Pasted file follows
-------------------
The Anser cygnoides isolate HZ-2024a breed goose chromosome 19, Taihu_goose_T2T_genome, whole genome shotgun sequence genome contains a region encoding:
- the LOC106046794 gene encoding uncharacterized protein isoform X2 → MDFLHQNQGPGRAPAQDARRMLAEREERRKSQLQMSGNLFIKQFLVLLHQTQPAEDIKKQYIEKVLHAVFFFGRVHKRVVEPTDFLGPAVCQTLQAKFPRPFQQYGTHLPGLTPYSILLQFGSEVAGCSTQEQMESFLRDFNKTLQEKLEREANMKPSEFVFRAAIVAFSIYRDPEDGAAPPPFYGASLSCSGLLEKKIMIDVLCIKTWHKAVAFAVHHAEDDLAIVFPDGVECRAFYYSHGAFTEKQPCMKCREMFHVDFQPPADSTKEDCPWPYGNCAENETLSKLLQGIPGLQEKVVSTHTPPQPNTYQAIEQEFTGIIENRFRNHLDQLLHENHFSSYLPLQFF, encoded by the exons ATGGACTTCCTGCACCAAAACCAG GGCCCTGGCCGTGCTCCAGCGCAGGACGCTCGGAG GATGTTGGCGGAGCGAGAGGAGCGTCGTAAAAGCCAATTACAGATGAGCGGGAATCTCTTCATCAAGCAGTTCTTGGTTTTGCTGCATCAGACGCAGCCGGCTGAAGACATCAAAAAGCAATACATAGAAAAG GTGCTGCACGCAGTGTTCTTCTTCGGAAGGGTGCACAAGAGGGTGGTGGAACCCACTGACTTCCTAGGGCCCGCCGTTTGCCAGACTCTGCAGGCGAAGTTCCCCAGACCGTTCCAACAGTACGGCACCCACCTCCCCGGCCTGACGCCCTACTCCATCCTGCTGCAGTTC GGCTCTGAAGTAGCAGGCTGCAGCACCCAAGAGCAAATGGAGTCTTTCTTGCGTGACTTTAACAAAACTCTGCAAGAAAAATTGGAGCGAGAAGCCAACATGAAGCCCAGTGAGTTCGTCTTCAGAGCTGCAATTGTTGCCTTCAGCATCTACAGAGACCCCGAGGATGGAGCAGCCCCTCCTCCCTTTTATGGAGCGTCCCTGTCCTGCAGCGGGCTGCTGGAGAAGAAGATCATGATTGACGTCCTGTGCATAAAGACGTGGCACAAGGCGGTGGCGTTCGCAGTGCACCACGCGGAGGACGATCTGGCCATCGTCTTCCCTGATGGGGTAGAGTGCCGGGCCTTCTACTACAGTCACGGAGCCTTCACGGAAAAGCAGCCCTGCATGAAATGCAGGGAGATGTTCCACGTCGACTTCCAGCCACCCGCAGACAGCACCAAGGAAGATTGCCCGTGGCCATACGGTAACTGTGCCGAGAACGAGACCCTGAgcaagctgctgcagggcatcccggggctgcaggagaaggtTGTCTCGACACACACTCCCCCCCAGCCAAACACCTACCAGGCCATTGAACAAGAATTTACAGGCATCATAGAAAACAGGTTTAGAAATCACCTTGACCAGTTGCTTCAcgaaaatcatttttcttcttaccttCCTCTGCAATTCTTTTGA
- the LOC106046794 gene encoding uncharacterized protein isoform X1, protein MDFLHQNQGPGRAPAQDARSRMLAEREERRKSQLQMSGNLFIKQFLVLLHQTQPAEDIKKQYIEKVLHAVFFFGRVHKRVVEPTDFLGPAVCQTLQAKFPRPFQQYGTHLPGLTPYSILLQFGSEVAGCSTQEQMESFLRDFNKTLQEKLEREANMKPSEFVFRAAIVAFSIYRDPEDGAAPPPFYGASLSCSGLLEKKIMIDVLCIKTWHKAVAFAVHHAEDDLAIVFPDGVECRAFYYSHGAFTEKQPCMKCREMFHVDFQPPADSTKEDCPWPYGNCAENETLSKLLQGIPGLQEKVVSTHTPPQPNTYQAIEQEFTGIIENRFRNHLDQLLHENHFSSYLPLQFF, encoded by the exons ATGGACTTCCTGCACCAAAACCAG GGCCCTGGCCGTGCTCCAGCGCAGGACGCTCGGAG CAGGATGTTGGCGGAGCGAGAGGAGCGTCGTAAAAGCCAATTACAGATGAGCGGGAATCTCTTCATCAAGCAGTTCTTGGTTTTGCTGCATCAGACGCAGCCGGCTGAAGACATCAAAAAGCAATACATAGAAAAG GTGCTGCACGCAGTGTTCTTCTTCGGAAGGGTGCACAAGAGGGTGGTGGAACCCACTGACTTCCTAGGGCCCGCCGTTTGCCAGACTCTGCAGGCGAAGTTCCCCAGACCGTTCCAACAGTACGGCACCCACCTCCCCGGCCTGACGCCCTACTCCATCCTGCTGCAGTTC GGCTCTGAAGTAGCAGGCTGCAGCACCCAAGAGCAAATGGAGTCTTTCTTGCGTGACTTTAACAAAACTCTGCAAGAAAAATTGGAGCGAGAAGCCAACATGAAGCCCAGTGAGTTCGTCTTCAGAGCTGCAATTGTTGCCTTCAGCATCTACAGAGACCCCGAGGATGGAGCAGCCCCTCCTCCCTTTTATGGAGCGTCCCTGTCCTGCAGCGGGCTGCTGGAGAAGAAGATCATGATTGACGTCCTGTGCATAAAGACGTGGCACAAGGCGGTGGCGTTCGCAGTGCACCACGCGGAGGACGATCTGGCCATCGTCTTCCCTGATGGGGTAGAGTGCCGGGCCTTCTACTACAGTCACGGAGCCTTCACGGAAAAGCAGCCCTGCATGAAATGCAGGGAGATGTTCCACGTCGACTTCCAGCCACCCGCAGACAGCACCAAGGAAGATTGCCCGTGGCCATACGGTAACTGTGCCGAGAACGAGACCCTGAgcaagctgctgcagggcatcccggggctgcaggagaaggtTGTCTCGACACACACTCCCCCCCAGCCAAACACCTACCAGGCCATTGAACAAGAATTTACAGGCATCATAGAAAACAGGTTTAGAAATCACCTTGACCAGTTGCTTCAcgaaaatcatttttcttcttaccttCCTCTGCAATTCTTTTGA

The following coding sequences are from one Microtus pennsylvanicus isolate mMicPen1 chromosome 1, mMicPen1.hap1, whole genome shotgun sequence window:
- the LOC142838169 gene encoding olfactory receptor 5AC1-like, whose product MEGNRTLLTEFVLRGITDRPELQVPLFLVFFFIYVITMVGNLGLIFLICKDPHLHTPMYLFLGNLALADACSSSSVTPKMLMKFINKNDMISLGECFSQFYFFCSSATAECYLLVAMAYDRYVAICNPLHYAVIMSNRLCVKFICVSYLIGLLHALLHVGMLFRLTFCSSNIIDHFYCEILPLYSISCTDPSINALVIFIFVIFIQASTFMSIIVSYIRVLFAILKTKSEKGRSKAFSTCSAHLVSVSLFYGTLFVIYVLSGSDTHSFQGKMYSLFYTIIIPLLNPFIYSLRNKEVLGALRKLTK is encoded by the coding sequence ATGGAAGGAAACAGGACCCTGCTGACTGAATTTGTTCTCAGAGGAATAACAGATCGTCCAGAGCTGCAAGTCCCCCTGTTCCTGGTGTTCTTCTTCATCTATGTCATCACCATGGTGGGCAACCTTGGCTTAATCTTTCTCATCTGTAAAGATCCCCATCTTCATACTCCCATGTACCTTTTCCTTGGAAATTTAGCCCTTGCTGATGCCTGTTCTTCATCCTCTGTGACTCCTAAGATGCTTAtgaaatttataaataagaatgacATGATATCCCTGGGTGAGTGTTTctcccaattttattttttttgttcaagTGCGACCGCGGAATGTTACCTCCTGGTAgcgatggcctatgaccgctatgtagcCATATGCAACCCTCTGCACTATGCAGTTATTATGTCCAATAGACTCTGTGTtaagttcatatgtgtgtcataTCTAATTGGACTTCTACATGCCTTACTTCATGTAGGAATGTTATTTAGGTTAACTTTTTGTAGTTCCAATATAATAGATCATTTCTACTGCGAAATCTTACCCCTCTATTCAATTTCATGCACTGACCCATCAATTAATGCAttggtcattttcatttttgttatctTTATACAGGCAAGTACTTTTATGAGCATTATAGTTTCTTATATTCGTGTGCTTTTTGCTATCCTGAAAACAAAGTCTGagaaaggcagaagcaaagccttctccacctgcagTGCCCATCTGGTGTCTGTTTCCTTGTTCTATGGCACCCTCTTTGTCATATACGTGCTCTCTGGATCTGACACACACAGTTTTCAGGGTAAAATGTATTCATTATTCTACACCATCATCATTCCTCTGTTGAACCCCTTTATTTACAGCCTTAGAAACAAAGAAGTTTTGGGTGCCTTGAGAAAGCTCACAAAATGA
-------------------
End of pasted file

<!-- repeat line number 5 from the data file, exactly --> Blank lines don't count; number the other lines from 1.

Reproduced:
- the LOC142838169 gene encoding olfactory receptor 5AC1-like, whose product MEGNRTLLTEFVLRGITDRPELQVPLFLVFFFIYVITMVGNLGLIFLICKDPHLHTPMYLFLGNLALADACSSSSVTPKMLMKFINKNDMISLGECFSQFYFFCSSATAECYLLVAMAYDRYVAICNPLHYAVIMSNRLCVKFICVSYLIGLLHALLHVGMLFRLTFCSSNIIDHFYCEILPLYSISCTDPSINALVIFIFVIFIQASTFMSIIVSYIRVLFAILKTKSEKGRSKAFSTCSAHLVSVSLFYGTLFVIYVLSGSDTHSFQGKMYSLFYTIIIPLLNPFIYSLRNKEVLGALRKLTK is encoded by the coding sequence ATGGAAGGAAACAGGACCCTGCTGACTGAATTTGTTCTCAGAGGAATAACAGATCGTCCAGAGCTGCAAGTCCCCCTGTTCCTGGTGTTCTTCTTCATCTATGTCATCACCATGGTGGGCAACCTTGGCTTAATCTTTCTCATCTGTAAAGATCCCCATCTTCATACTCCCATGTACCTTTTCCTTGGAAATTTAGCCCTTGCTGATGCCTGTTCTTCATCCTCTGTGACTCCTAAGATGCTTAtgaaatttataaataagaatgacATGATATCCCTGGGTGAGTGTTTctcccaattttattttttttgttcaagTGCGACCGCGGAATGTTACCTCCTGGTAgcgatggcctatgaccgctatgtagcCATATGCAACCCTCTGCACTATGCAGTTATTATGTCCAATAGACTCTGTGTtaagttcatatgtgtgtcataTCTAATTGGACTTCTACATGCCTTACTTCATGTAGGAATGTTATTTAGGTTAACTTTTTGTAGTTCCAATATAATAGATCATTTCTACTGCGAAATCTTACCCCTCTATTCAATTTCATGCACTGACCCATCAATTAATGCAttggtcattttcatttttgttatctTTATACAGGCAAGTACTTTTATGAGCATTATAGTTTCTTATATTCGTGTGCTTTTTGCTATCCTGAAAACAAAGTCTGagaaaggcagaagcaaagccttctccacctgcagTGCCCATCTGGTGTCTGTTTCCTTGTTCTATGGCACCCTCTTTGTCATATACGTGCTCTCTGGATCTGACACACACAGTTTTCAGGGTAAAATGTATTCATTATTCTACACCATCATCATTCCTCTGTTGAACCCCTTTATTTACAGCCTTAGAAACAAAGAAGTTTTGGGTGCCTTGAGAAAGCTCACAAAATGA